CHARLESTON, W.Va. -- John Alexander Williams was living in New England in 1963, during the centennial celebration of West Virginia's statehood. Even so, he says, the event resonated with him.
Then-President John F. Kennedy gave a memorable speech on the state Capitol steps 50 years ago, during West Virginia's celebration of its 100th birthday. Five months before his assassination, Kennedy closed his speech with the words, "The sun does not always shine in West Virginia but the people always do."
"The West Virginia Centennial, in an odd way, got me to be interested in West Virginia history," said Williams, who grew up in White Sulphur Springs.
Williams, 74, a leading scholar of West Virginia and Appalachian history, will speak at the West Virginia Humanities Council's Little Lecture series on Sunday at the historic MacFarland-Hubbard House in Charleston. The event is sold out, but organizers said Wednesday they might add a second session on Sunday if people show enough interest.
During a telephone interview with the Gazette, Williams said his Sunday talk will have "a homecoming theme. There will be a lot of celebrations at the Statehouse over the weekend. I am looking forward to it.
"I am going to talk about the reasons for celebrating the Centennial and Sesquicentennial and my reaction to it. I am also going to talk about my hometown, White Sulphur Springs, and how it shaped my view of West Virginia history," Williams said.
He said he plans to close his talk on Sunday with a discussion about the evolution of West Virginia's political affiliations with Southern states.
"Throughout its history, most people in West Virginia rejected an alliance with the Deep South. Now that it has been in existence for 150 years, it is pulling into an alliance with the Deep South for the first time," Williams said.
Williams' seminal history of the Mountain State was originally published as "West Virginia: A Bicentennial History" in 1976, as part of a national series of state histories from publisher W.W. Norton. Subsequent editions took the "Bicentennial" out of the title.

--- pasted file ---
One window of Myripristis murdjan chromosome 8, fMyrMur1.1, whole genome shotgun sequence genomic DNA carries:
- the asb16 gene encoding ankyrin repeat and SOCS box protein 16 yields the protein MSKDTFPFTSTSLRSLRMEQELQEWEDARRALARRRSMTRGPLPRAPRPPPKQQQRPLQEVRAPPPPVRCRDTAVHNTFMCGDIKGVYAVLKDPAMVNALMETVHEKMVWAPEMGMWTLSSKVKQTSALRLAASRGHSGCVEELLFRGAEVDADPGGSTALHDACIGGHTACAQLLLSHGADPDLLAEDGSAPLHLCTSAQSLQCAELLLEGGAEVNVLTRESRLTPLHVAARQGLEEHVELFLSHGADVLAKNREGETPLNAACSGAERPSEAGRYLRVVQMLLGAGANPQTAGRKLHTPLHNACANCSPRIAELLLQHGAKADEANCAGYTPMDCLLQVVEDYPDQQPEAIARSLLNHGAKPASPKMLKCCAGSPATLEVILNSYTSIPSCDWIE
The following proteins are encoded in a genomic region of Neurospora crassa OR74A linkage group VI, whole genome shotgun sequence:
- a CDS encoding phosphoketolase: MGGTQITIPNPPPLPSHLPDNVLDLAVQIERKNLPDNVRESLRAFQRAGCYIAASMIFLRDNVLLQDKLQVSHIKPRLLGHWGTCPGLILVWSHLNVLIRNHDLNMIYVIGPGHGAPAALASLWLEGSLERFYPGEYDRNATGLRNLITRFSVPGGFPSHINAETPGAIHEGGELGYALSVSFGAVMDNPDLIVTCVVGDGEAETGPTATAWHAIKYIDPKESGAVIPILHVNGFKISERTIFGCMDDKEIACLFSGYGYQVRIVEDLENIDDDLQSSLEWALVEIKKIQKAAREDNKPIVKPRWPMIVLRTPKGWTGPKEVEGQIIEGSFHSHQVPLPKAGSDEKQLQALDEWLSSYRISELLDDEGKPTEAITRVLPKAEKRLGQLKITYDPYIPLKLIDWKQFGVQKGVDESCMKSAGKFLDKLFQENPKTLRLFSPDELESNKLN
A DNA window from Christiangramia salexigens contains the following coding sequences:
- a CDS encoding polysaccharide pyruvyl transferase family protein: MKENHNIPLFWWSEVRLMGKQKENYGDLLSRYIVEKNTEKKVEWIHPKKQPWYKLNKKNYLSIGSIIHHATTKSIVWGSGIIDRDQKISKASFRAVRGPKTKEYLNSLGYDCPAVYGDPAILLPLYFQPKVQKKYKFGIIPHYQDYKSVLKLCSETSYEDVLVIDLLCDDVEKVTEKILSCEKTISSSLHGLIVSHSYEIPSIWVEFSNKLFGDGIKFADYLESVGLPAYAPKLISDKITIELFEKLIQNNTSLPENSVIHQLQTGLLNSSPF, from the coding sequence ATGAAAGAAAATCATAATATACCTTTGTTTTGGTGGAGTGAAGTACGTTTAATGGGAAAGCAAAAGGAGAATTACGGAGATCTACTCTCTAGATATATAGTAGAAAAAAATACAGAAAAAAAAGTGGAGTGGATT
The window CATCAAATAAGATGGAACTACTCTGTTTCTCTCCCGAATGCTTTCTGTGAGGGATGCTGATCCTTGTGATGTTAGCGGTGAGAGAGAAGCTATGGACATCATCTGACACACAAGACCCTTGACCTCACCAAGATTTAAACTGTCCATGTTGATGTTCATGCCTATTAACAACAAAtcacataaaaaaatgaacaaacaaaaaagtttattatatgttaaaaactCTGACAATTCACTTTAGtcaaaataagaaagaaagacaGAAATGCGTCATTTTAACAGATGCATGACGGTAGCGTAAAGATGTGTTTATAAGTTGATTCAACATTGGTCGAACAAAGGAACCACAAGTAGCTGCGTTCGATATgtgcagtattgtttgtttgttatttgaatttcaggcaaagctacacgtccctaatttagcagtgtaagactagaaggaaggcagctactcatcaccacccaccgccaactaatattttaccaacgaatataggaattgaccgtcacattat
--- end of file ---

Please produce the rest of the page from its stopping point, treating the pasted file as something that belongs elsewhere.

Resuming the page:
At the time, Williams -- who studied at the University of Michigan and the London School of Economics before getting his doctorate in history at Yale University -- was a West Virginia University history professor.
Chapters in the book focus on, among other events:
* John Brown's 1859 raid on the federal arsenal at Harpers Ferry to protest slavery, one of the pivotal events in the years leading up to the Civil War.
* The 1913 coal miners' strike on Paint Creek, led in part by famed labor leader Mother Jones.
* The Hawks Nest tragedy, when at least 764 workers died within five years from silicosis contracted while digging a tunnel for Union Carbide in 1931 to divert the New River to generate electric power for the company's plant near Alloy.
* The 1972 Buffalo Creek flood that killed 125 after three Pittston Coal dams at the head of the hollow collapsed.
Williams ends the chapter on Paint Creek writing about The Greenbrier resort, which was completed in 1913 in his home county.
"Though the walls of the new hotel glistened white and pristine amid its alpine surroundings, the social foundations on which it rose were as black as the coal-laden trains that chugged past its gate," he wrote.
In the book's final chapter, Williams begins by writing, "If West Virginia history has a central theme, it was sounded at the very beginning by the explorers who described it as a 'pleasing tho dreadful' land."
Williams also wrote "West Virginia; A History for Beginners," published in 1997.
"We wanted to revolutionize education in the public schools. We were dealing with West Virginia," Williams said, remembering efforts to have the new book assigned in state public schools.
"I wrote the book when I was living in Morgantown and my children were in West Virginia schools. I was horrified with what they were getting from their history classes in school."